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Ad Astra: Kansas has long history when it comes to finding fossils

By Beccy Tanner

March 16, 2014 07:51 PM

Kansas politicians may be in the process of adding another symbol to the list of state iconic images – Kansas fossils.

Although Senate Bill 2595 has yet to be approved by the Senate and signed by Gov. Sam Brownback, it has met with little to no opposition in a tumultuous year of Kansas politics. So far, it is on an automatic path for approval on the consent agenda at the Senate and is expected to pass Wednesday.

In the world of wheat, planes and beef, why bother listing creatures that lived millions of years ago?

The tylosaurus and pteranodon were picked as state fossils because some of the first discoveries of these creatures were made in Kansas, said Mike Everhart, adjunct curator of vertebrate paleontology at the Sternberg Museum of Natural History in Hays, who is helping to champion getting the fossils listed.

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The tylosaurus was a marine lizard that grew to be about 45 feet. And with a skull 4 to 5 feet long and equipped with large teeth, it could eat anything it wanted. Its closest living relative is the Komodo dragon.

The pteranodon, a massive 25-foot flying reptile, is one of the best-known fossils around the world, Everhart said.

The first recorded discovery of a tylosaurus was made in 1868 near Monument Rocks. The first pteranodon fossil was found in 1870 in Logan County.

“The pteranodon comes from Kansas and no place else, and yet it is one of the world’s most recognizable flying reptiles,” Everhart said. “This is a real neat opportunity to recognize something good from Kansas.”

Also, Everhart said, most Kansans may not realize that among the most well-known museums in the world, Kansas is known for its rich, diverse fossils found in the state’s chalk beds.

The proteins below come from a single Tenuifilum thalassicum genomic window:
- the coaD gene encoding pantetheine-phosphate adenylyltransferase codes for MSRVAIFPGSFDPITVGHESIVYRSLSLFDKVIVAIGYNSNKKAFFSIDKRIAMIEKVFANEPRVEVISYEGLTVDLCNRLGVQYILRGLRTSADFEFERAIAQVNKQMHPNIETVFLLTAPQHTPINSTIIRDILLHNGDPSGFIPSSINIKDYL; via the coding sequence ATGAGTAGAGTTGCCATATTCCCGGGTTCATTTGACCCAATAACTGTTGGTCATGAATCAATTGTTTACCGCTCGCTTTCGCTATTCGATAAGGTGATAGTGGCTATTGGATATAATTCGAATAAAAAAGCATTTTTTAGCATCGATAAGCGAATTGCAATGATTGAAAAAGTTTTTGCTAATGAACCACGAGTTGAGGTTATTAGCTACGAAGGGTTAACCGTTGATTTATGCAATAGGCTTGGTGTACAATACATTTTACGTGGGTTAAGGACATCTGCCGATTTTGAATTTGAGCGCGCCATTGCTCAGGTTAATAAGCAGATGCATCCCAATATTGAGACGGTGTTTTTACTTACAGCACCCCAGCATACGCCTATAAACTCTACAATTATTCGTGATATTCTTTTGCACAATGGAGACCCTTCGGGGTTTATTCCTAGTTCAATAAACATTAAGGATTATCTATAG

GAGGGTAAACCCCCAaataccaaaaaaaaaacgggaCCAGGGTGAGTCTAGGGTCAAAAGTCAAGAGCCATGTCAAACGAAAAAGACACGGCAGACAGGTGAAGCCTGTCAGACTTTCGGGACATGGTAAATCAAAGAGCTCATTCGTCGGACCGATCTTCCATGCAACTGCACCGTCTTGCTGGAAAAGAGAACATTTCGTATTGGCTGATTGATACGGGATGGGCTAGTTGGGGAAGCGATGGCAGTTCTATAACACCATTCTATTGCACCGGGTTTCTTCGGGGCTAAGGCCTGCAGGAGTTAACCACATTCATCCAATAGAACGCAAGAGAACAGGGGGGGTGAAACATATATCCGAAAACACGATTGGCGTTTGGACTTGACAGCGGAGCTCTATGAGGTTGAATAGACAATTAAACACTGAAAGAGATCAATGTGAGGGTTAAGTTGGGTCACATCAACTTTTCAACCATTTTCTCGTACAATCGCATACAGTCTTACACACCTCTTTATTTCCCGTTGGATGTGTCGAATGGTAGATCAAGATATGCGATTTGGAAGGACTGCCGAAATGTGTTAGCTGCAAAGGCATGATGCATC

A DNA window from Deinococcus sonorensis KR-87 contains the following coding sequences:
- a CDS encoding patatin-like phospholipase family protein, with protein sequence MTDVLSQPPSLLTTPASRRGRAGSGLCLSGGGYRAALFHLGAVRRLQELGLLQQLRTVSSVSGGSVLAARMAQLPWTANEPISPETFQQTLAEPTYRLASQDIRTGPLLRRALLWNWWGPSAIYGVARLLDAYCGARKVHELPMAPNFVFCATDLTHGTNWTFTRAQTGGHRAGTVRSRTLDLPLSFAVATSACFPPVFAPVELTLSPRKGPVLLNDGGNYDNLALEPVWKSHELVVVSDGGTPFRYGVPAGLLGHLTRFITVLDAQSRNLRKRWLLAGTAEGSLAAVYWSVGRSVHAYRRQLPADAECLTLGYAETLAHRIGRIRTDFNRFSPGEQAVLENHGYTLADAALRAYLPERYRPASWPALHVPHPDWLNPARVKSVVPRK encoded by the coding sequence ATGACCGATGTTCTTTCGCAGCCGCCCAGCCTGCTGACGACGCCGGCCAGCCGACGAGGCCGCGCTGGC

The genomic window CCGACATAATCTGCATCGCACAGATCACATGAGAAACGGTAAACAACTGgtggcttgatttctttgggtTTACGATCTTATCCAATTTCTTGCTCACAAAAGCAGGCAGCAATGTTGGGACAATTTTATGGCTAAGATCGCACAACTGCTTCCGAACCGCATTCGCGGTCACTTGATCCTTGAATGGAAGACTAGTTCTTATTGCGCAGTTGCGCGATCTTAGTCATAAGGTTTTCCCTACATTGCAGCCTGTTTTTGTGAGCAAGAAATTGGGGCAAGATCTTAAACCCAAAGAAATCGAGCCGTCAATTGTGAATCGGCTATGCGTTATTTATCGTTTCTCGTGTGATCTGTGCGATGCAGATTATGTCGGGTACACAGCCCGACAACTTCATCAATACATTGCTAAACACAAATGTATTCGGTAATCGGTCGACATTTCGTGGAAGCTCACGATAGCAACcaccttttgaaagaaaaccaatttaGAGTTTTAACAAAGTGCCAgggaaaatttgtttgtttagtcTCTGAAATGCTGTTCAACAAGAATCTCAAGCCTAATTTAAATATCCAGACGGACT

The Smoky Hill chalk beds of western Kansas are seen by paleontologists as one of the most prolific producers of marine vertebrate fossils in the world, dating back to the Cretaceous period nearly 87 million years ago, Everhart said.

But beyond the fossils themselves are the legendary stories associated with how they were discovered.

There are stories about O.C. Marsh and E.D. Cope, rival fossil hunters who came to Kansas in the 19th century, and the Sternberg family, which made some of the most important paleontological discoveries in the world – in Kansas.

First was George M. Sternberg, who in 1866 was an Army surgeon assigned to Fort Harker in Ellsworth County. He later became surgeon general of the U.S. Army. He was a bacteriologist and is most famous for demonstrating the causes of yellow fever and malaria. In the same year Louis Pasteur did so, Stenberg announced the discovery of pneumococcus, which was later linked to pneumonia.

As Sternberg traveled the trails of Kansas, he collected fossils, then took specimens with him when visiting officials on the East Coast. Those were among the first fossils collected in Kansas.

His younger brother Charles H. Sternberg began collecting fossil leaves taken from the sandstone formations around Ellsworth County.

Charles Sternberg was about 17 when he started his career in paleontology, studying prehistoric life forms as recorded in fossils. He sold fossils to museums around the world and collected for some of the world’s foremost paleontologists, such as scientific rivals E.D. Cope and O.C. Marsh.

Charles Sternberg invented creative techniques to extract the crumbling fossilized bones from the Earth and ship them by train or boat around the world.

George F. Sternberg, who discovered the legendary “fish-within-a-fish” of Xiphactinus audax, was the son of Charles H. Sternberg. The Sternberg Museum is named for George F. Sternberg.

Everhart said there are many more Kansas fossils in museums such as the American Museum of Natural History in New York, the Field Museum in Chicago and the British Natural History Museum than there are in Kansas.

“Most people don’t realize anything about our fossil heritage. We’ve been exporting these things for the last 153 years, and now it is nice to get recognition,” Everhart said. “To me, it is recognition to Kansas’ contributions to science and paleontology.”